Imagine, for a moment, your home around Christmas. See the glistening tree. Envision the Nativity set. Breathe in the peppermint-spiced…everything. Feel the shredded gift wrap beneath your slippered feet. In the background, hear the endless list of sacred hymns performed by less-than-sacred, secular artists. Reflect upon this most incredible gift. Contemplate our Blessed Mother holding our Savior as Love softly exhales mercy into a sin-ravaged world.
Imagine, next, your home on Good Friday. It’s quite solemn. Your stomach growls from the fast, but your soul quickly embraces the very minor suffering. Signing yourself with the cross has a different feel on this day. The tabernacle is empty. The skies are gray. You’re overwhelmed by your sin, God’s grace and the sacrifice not only of a Son but also the unfathomable act of love on the part of the Father. Still, you fall to your knees grateful for what this moment means to eternity.
Finally, imagine your home on Pentecost where the hanger that holds your best red shirt (364 days a year) now sits empty. What was your experience of Pentecost?
Maybe you were awoken by an antiphon to the Holy Spirit, from the liturgy’s Pentecost sequence. Perhaps you leapt down the stairs to find your father at the kitchen table speaking in tongues and your mother making homemade “Paraclete Pancakes.” Maybe you stayed up late each of the 50 nights prior, editing the premiere music mix of songs that had the word “Fire” in the title. Perhaps you and your siblings acted out the scene from the Upper Room, using action figures and dolls, sending every miniature, plastic missionary abroad to share the truth with toys throughout the house. It’s possible, too, that you went door-to-door inviting neighborhood families of all denominations to your home parish for a blowout bash of epic, Apostolic proportions!
Or maybe the Liturgy Committee put out red linens, the lector butchered half of the names of the cities in the Mediterranean world (in all fairness, Acts 2 can really be tricky), 1/3 of the assembly donned red shirts and the Priest unleashed a fire-filled homily about the Spirit’s life to an assembly looking half dead.
Is this closer to your typical experience of the Feast of Pentecost? Are your teens and parish “fired up” when the Spirit’s fire falls or do the cradle Catholics in the pews reach for extinguishers out of a desire to remain comfortable? How do you typically celebrate the movement of the Holy Spirit in your daily life?
As in years past, the Life Teen Staff prayed long and hard about what our next annual theme would be. In the process, the Holy Spirit continued to lead us back to the same place – Himself. So, in 2011 the Life Teen movement is going to dive headfirst into the love and the power of God, unpacking our theme, “Veni Sancte Spiritus” (Come, Holy Spirit).
Our Holy Father has called the Holy Spirit, “The soul of our souls.” In contemplating the Holy Trinity, we are swept up into the greatest mystery of our faith, immersed headfirst into a Love the depths of which no earthly mind can fully fathom and few earthly hearts – but by the grace of God – dare plumb.
While the Bible affirms that “the Spirit speaks in sighs too deep for words” (Rom. 8:26), it seems that many of us are speechless when it comes to speaking about Him. Why don’t we have more to say? Why don’t we celebrate this Third Person of the Holy Trinity with more boldness, gratitude and ferocity? Where do we even start?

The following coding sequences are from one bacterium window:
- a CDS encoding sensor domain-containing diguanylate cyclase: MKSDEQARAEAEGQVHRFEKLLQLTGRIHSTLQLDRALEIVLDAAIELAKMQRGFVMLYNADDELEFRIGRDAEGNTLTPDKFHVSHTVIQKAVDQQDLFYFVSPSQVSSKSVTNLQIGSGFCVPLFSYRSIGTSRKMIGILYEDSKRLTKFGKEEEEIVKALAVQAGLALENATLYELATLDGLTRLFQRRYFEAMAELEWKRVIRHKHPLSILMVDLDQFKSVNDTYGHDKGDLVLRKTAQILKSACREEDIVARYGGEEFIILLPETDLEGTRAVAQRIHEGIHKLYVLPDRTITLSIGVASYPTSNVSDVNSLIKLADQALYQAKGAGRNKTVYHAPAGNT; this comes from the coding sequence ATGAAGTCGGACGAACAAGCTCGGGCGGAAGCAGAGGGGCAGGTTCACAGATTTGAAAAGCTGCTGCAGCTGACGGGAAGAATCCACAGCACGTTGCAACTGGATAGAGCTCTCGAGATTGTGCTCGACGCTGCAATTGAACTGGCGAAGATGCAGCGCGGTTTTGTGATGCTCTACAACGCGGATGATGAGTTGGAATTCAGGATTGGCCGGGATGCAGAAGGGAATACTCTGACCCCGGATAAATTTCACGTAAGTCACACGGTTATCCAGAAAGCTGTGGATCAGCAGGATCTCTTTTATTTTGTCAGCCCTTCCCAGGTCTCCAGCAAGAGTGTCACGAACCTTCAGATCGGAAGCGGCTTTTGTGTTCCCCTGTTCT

Catholics often inadvertently “compartmentalize” the Holy Trinity, I think. We mentally place God the Father in Heaven, Jesus in the tabernacle and the Holy Spirit in the broom closet. Fearful of where the Spirit will lead us or of what fully surrendering to the Holy Spirit will require, we choose the safer option – to “concentrate on” Jesus. We forget that it is only “by the Spirit” that we can even proclaim Christ’s Lordship (1 Cor. 12:3).
I’d say imagine your world without the Holy Spirit – but you can’t. It’s impossible to do so because a world devoid of the Holy Spirit is a world devoid of Divine Love, devoid of the knowledge of Jesus Christ and devoid of any hope of salvation. We call that “world,” hell.
And since we cannot conceive of what a world would look like without the Holy Spirit, let’s pause for a second and look at just a few of the “things” that the Holy Spirit is responsible for. The Holy Spirit…
…reveals Jesus Christ
…builds up and sanctifies the Church
…changes bread and wine
…is given to the apostles and in apostolic succession
…leads the Church on her missionary path
…is the source of the Church’s life and holiness
…cleanses us from our sins
…converts the human heart
…helps and sustains our faith
…inspires and transmits Revelation
…leads us to and in prayer
…is working for our salvation
And these are just to name a few!
In the coming year, we’ll be calling upon the Holy Spirit to unleash the full power of the Sacraments that have been conferred upon us and confirmed within us. Life Teen and Edge programs throughout the world will be walked even deeper into the life of the Spirit. We’ll offer you resources, trainings, experiences and encounters designed to help all of us – teens and adults alike – to more fully surrender and more perfectly unleash the Spirit of God in our lives, homes, parishes and dioceses!
First and foremost, we want to call everyone in Life Teen – in this movement of the Holy Spirit – to deeper and deeper prayer. “It is in the communion of the Holy Spirit that Christian prayer is prayer in the Church” (CCC 2672). It is our greatest prayer that in this universal language of our universal Church, teens attending Life Nights in two dozen countries across the globe will be united by the Holy Spirit, prepared to walk into a world donning more than a red shirt or a spiritual song, but ready to unleash the fire of God’s love to a world desperately in need of it…just like those who left the upper room.
Veni Sancte Spiritus!